Why Starting at a Technical College Makes Sense – Now More than Ever
We all know how tough the job market has been for the last few years, and though it’s been showing signs of improvement, one fact remains: a college education gets more important to personal and professional success every year.
Study after study shows that lifetime earnings are higher, and unemployment rates are lower for those with “postsecondary education,” which means some form of education after high school.
According to projections by the Center on Education and the Workforce, 63% of all American job openings will require some sort of additional education after high school by 2018.
If you’ve spent any time researching colleges, though, you know that the cost of higher education continues to increase. The good news is that your local two-year college offers one of the best values available, and can help you achieve your goals no matter where you’re headed.
The Case for a Two Year Degree
Although many automatically think of a bachelor’s degree when they hear the word “college,” careers that require associate degrees—and sometimes less than an associate degree—can be just as financially rewarding.
Earnings for associate degree grads can even exceed those for those with a bachelor’s degree in some fields. Graduates in health care programs and in advanced manufacturing fields like the engineering technologies, for instance, can expect very healthy entry-level salaries and good earning potential down the road.
Because community colleges like Piedmont Technical College are plugged directly into the needs of local employers, students will receive highly focused, practical training in exactly the kinds of skills that are in demand in the labor market.
Graduates can be confident they have a highly marketable skill set that will lead to a good job after graduation—even in tough economic times.
And because these programs can be completed in a relatively short time frame, graduates can expect a quick return on their investment.
The Smart Path to a Bachelor’s Degree
So, you can get off to a strong start with a two-year degree, but some fields will require additional education. The good news is that you can complete up to half of a bachelor’s degree right at your local technical college.
Some programs, like engineering technology, even offer “stackable” credentials that lead to a bachelor’s degree. That means you can start with a certificate or associate degree, go right to work making a good living, and complete more coursework when you’re ready to advance at work.
With ballooning student loan debt and increasing tuition rates all over the country, the most obvious reason to consider starting at a two-year college is financial.
Also see: Tuition Cost Comparison
By completing the first two years of a bachelor’s degree at Piedmont Technical College, for instance, students can save more than $15,000 on tuition alone—not to mention saving on room and board, and other expenses that come along with going straight to a four year college. In fact, depending on your financial situation, it’s possible to complete your first two years with little or no debt.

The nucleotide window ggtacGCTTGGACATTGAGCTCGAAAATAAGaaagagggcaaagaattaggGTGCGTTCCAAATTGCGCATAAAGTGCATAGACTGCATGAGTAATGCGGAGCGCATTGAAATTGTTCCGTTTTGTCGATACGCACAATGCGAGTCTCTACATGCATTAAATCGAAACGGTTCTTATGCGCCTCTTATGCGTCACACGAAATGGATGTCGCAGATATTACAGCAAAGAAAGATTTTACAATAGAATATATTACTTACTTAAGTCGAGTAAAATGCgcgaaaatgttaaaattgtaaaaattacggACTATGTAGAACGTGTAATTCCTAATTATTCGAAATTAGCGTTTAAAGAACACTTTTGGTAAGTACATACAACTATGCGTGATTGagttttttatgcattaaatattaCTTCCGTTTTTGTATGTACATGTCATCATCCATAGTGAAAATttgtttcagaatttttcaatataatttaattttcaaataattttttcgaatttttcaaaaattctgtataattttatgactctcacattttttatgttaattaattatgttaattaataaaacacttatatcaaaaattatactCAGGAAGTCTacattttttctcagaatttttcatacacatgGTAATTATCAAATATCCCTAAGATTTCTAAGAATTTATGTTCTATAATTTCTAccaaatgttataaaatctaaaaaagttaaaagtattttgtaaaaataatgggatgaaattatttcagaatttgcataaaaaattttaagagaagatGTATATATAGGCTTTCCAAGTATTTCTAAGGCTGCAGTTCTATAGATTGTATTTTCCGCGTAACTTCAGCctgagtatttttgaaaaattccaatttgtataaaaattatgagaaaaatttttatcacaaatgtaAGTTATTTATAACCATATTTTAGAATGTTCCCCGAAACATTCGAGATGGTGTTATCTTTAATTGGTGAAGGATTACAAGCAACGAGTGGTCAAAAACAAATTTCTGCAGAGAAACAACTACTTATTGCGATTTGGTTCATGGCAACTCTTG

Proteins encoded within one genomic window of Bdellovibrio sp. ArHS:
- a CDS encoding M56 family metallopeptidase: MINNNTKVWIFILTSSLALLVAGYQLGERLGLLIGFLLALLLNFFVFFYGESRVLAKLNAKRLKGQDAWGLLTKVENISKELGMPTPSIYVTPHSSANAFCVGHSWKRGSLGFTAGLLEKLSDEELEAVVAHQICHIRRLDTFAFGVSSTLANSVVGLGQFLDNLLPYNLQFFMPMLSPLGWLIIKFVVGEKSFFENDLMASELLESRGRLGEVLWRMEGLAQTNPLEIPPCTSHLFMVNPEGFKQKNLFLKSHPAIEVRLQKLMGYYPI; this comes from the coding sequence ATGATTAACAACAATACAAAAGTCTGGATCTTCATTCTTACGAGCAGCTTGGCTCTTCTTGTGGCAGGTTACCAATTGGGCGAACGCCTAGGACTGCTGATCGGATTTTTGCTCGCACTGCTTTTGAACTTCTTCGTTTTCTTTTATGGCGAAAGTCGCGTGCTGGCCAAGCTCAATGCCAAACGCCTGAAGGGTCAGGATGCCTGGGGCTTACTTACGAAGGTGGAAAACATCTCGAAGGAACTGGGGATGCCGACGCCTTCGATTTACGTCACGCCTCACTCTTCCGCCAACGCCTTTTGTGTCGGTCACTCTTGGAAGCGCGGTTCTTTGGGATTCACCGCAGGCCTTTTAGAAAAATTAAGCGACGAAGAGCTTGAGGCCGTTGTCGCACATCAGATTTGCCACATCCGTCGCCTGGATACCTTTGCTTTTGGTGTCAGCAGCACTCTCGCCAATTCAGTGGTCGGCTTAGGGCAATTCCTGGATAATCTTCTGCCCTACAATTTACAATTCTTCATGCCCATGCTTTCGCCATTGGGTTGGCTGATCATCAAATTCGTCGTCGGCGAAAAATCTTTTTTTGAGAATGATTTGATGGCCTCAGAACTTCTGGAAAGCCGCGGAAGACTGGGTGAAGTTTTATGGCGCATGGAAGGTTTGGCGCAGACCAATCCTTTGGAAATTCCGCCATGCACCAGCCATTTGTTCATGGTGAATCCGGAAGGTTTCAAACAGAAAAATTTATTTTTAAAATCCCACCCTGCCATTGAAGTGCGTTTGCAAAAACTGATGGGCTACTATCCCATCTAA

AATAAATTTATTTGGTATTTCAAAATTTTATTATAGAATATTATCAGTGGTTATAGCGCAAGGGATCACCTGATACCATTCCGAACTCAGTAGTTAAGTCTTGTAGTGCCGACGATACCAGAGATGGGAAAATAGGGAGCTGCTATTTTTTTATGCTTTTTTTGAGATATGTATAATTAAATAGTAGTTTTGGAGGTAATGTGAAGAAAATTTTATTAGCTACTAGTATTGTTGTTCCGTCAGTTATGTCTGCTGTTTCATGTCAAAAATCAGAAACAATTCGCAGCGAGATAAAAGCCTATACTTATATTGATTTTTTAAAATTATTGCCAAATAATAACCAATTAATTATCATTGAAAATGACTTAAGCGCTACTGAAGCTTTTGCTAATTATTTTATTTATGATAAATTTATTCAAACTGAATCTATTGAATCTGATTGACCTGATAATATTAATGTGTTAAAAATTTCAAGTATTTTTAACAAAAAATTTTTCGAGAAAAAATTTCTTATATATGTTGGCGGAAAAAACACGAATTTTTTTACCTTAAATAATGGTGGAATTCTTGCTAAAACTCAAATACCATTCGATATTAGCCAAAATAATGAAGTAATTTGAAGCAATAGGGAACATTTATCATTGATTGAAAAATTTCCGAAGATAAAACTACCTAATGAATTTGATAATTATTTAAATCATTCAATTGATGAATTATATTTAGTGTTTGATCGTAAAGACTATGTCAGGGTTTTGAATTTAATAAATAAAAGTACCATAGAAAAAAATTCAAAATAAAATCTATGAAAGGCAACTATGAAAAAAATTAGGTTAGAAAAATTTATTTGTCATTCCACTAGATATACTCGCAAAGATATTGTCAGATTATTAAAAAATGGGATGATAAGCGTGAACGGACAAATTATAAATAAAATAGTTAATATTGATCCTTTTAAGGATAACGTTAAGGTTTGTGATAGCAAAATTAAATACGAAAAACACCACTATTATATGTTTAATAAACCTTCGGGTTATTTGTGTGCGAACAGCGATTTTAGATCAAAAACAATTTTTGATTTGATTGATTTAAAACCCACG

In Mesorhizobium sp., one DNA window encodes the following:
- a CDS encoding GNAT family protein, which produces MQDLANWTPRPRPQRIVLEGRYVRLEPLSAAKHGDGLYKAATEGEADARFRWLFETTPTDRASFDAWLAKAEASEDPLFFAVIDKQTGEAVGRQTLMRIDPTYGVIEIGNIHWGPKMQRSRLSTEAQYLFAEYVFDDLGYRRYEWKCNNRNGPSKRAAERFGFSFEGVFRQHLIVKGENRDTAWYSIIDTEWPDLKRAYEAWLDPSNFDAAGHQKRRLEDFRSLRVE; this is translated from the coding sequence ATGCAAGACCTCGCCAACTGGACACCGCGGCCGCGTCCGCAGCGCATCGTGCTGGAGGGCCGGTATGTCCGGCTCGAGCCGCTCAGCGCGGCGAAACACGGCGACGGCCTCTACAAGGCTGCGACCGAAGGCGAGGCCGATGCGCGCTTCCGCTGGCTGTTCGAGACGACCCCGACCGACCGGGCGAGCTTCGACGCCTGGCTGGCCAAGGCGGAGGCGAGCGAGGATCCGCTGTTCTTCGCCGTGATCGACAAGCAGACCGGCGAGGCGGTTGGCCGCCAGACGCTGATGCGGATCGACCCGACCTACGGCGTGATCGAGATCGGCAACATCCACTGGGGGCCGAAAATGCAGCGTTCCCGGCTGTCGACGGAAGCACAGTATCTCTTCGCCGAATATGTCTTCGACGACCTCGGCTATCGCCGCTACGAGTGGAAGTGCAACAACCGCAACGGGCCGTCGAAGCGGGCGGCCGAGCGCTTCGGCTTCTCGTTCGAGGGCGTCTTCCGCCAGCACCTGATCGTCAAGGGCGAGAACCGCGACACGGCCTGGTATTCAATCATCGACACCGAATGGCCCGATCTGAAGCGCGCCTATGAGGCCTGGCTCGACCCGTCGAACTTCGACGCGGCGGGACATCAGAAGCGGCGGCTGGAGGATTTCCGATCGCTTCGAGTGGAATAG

*Chart courtesy of the American Association of Community Colleges. Includes collective savings for U.S. students.
And as the chart above shows, the collective savings for transfer students nationwide are huge.
There are other benefits, too, though. Students beginning their work toward a bachelor’s degree at a local community or technical college get the same flexible scheduling and convenience as those pursuing career training. Plus, in many cases, you may have a better chance at getting into your top choice of four- year schools as a transfer student.
And you’d probably be surprised at how many people go this route.
About 45% of the students completing bachelor’s degrees in the United States completed some coursework at a two-year institution like Piedmont Technical College.
According to a recent study by the National Student Clearinghouse, we know that about 45% of the students completing bachelor’s degrees in the United States completed some coursework at a two-year institution like Piedmont Technical College. South Carolina’s average is about 44%.
We also know that the graduation rates for students who choose the transfer path instead of heading directly to a four-year institution compare very favorably to the national average and to South Carolina’s top four-year colleges: about 60% for all transfer students, and 70% for those who completed a full associate degree before transferring.
And although students choosing to take the transfer path should still work closely with an advisor to make sure they’re headed in the right direction, transferring credit gets more seamless all the time as community colleges continue to build strong relationships with four-year schools.
The Good News: You’ve Got Options
Whatever your career goals are, your local technical or community college can be an extremely valuable resource in helping you get to your destination.
Flexible scheduling, online options, and an understanding that students are often juggling work, personal and family commitments are baked right into the technical college mission. So whether you’re headed into the work force as quickly as possible, or toward a four-year degree, getting your start close to home at your local technical college makes a lot of sense.